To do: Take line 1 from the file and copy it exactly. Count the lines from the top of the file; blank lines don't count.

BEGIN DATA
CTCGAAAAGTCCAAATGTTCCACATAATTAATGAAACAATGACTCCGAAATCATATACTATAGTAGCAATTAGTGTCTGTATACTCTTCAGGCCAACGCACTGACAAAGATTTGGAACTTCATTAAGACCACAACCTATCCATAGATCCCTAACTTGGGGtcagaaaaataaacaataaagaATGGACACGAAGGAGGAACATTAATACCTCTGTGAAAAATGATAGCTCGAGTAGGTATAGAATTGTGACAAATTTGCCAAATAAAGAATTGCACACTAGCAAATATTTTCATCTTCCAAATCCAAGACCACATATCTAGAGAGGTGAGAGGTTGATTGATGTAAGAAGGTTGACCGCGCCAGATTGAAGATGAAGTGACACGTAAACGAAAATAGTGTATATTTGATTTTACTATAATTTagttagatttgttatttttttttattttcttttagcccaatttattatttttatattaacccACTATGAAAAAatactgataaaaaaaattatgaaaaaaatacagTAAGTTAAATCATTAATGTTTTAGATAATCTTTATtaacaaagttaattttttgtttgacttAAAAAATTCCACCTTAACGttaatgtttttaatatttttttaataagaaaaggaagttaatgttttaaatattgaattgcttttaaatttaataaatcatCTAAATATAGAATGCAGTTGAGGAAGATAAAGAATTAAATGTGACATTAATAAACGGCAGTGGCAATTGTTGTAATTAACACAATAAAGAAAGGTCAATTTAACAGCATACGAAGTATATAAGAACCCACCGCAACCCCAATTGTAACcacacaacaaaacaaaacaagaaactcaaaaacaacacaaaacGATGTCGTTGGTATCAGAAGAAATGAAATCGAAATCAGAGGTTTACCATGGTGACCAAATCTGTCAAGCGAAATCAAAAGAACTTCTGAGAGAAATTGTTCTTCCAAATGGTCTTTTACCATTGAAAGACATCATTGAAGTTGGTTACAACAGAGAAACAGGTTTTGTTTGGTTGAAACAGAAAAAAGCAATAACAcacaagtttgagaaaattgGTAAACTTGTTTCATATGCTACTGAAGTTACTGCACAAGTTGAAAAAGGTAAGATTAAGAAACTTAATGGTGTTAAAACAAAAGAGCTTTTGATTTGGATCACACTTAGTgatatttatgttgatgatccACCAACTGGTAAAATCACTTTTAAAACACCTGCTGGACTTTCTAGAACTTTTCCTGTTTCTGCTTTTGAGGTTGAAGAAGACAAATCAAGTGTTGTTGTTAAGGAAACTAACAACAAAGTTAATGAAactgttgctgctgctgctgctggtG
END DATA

CTCGAAAAGTCCAAATGTTCCACATAATTAATGAAACAATGACTCCGAAATCATATACTATAGTAGCAATTAGTGTCTGTATACTCTTCAGGCCAACGCACTGACAAAGATTTGGAACTTCATTAAGACCACAACCTATCCATAGATCCCTAACTTGGGGtcagaaaaataaacaataaagaATGGACACGAAGGAGGAACATTAATACCTCTGTGAAAAATGATAGCTCGAGTAGGTATAGAATTGTGACAAATTTGCCAAATAAAGAATTGCACACTAGCAAATATTTTCATCTTCCAAATCCAAGACCACATATCTAGAGAGGTGAGAGGTTGATTGATGTAAGAAGGTTGACCGCGCCAGATTGAAGATGAAGTGACACGTAAACGAAAATAGTGTATATTTGATTTTACTATAATTTagttagatttgttatttttttttattttcttttagcccaatttattatttttatattaacccACTATGAAAAAatactgataaaaaaaattatgaaaaaaatacagTAAGTTAAATCATTAATGTTTTAGATAATCTTTATtaacaaagttaattttttgtttgacttAAAAAATTCCACCTTAACGttaatgtttttaatatttttttaataagaaaaggaagttaatgttttaaatattgaattgcttttaaatttaataaatcatCTAAATATAGAATGCAGTTGAGGAAGATAAAGAATTAAATGTGACATTAATAAACGGCAGTGGCAATTGTTGTAATTAACACAATAAAGAAAGGTCAATTTAACAGCATACGAAGTATATAAGAACCCACCGCAACCCCAATTGTAACcacacaacaaaacaaaacaagaaactcaaaaacaacacaaaacGATGTCGTTGGTATCAGAAGAAATGAAATCGAAATCAGAGGTTTACCATGGTGACCAAATCTGTCAAGCGAAATCAAAAGAACTTCTGAGAGAAATTGTTCTTCCAAATGGTCTTTTACCATTGAAAGACATCATTGAAGTTGGTTACAACAGAGAAACAGGTTTTGTTTGGTTGAAACAGAAAAAAGCAATAACAcacaagtttgagaaaattgGTAAACTTGTTTCATATGCTACTGAAGTTACTGCACAAGTTGAAAAAGGTAAGATTAAGAAACTTAATGGTGTTAAAACAAAAGAGCTTTTGATTTGGATCACACTTAGTgatatttatgttgatgatccACCAACTGGTAAAATCACTTTTAAAACACCTGCTGGACTTTCTAGAACTTTTCCTGTTTCTGCTTTTGAGGTTGAAGAAGACAAATCAAGTGTTGTTGTTAAGGAAACTAACAACAAAGTTAATGAAactgttgctgctgctgctgctggtG